A study published in the National Institute of Health identifies that, “100LL gasoline contains up to 0.56 g/L lead.” It is critical to remember that while these planes use “low lead” fuel, the impact still compounds due to their regular flights over the same areas. With the 1,200 average hours over Portland, the low lead levels build. Remember, there is no known safe level of lead.
We also obtained the flight path and latitude/longitude of the plane for a period time. This allowed our analysts to create the heatmap and with all the data, calculate the exhaust and output of lead in that period.
How much lead?
E = (V * k * f) / d
V: volume of fuel consumed
k: lead concentration
F: emission factor
d: fuel density
Data and Assumptions:
Fuel used: Avgas 100LL
V = 3703.4 gallons
k = 0.56 g/L, or 2.12 g/gal
f = 0.95 (~5% of lead is retained in the engine, engine oil, & exhaust system)
d = 907,180 g/ton
E = (3703.4 * 2.12 * 0.95) / 907,180
E = 16.44 lbs lead in 6 months
Reviewing the lat/long of the plane shows that PPB’s surveillance and emission of dangerous lead disproportionately impacts already marginalized communities. A side by side comparison, available on our heat map, shows the plane spent the majority of its time over specific neighborhoods.
These neighborhoods also represent some of Portland’s more diverse communities of color.
When we compare the neighborhoods with the highest percentage of Black residents to the neighborhoods with highest concentration of flight pings, we see an over-surveilled community and one being impacted by poisonous emissions. This environmental racism shows a pattern and practice of harm that compounds lead levels and historic disinvestments.
Our Indigenous communities also live under the flight path of these planes, circling and harming.
Asian, Native Hawaiian, and other Pacific Islanders are also at risk.
What is immediately obvious from all these comparisons is that PPB, through its planes and policies, put communities of color under its planes and emissions. Also in these neighborhoods are parks, streams, natural areas, hospitals, schools, and community centers. While the city claims to support community building, they passively harm us day after day.
While our data is from January to June of 2021, continued monitoring of the PPB planes show the pattern and practice continues today. Tools like PDX Skywatch regularly post the flights of these planes and the disproportionate presence in East Portland still exists.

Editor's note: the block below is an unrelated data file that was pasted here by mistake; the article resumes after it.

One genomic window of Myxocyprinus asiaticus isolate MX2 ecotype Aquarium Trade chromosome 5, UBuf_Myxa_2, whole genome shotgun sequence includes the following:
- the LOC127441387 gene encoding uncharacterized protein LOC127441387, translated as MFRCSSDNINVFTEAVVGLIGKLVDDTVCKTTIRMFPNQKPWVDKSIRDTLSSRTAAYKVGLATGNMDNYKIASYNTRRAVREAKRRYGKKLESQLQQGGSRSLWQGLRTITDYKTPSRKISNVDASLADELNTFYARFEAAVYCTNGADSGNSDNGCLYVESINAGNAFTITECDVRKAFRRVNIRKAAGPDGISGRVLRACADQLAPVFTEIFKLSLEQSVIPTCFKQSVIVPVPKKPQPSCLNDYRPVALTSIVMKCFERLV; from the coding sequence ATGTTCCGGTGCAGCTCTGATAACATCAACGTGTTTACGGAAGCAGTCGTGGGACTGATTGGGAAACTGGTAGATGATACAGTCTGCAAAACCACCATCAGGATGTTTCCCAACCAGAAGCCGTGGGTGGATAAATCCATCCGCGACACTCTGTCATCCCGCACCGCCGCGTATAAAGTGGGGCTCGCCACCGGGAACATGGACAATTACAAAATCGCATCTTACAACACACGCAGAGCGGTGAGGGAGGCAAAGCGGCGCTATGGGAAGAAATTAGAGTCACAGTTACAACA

For awareness, we recommend people follow @pdx_skywatch on Twitter.
Lead is not the only harm coming from these planes. In our time of climate change and growing fire seasons, the carbon impact of these planes also raises alarms. These planes spew CO2 into our air, over and over.
M = V * d
E: mass of fuel consumed
V: volume of fuel consumed
d: density of fuel
E = M * f
M: mass of fuel consumed
f: emission factor
E = V * d * f
Data and Assumptions
Fuel used: Avgas 100LL
d = 721.1 kg/m³ (or 6.01 lbs/gal) (assuming 15 degrees C)
f = 3.07
V = 3703.4 gallons
E = 3703.4 * 6.01 * 3.07
E = 68,330 lbs CO2 (consistent with ~53 lbs / mile average)
- SHARE THIS INFO: Educating communities on issues of environmental racism and the impacts is critical. Many do not know the hum of the plane above them is a police plane surveilling their actions and emitting harmful toxins. Talk with your people and organize. Check out the dashboard and visuals of our communities being harmed. Review the data and flight logs.
- SIGN OUR PETITION: We will share this with Mayor Wheeler, council, and PPB. Demand they ground these poison planes.
- CONTACT YOUR ELECTEDS: Share your voice with them directly. Ask why this has been allowed and demand PPB repair their historic and current harms.
- SUPPORT LOCAL ORGS: Verde have a long history of standing for marginalized communities against environmental impacts. Oregon Aviation Watch are a dedicated community deeply knowledgeable and to whom we owe a debt.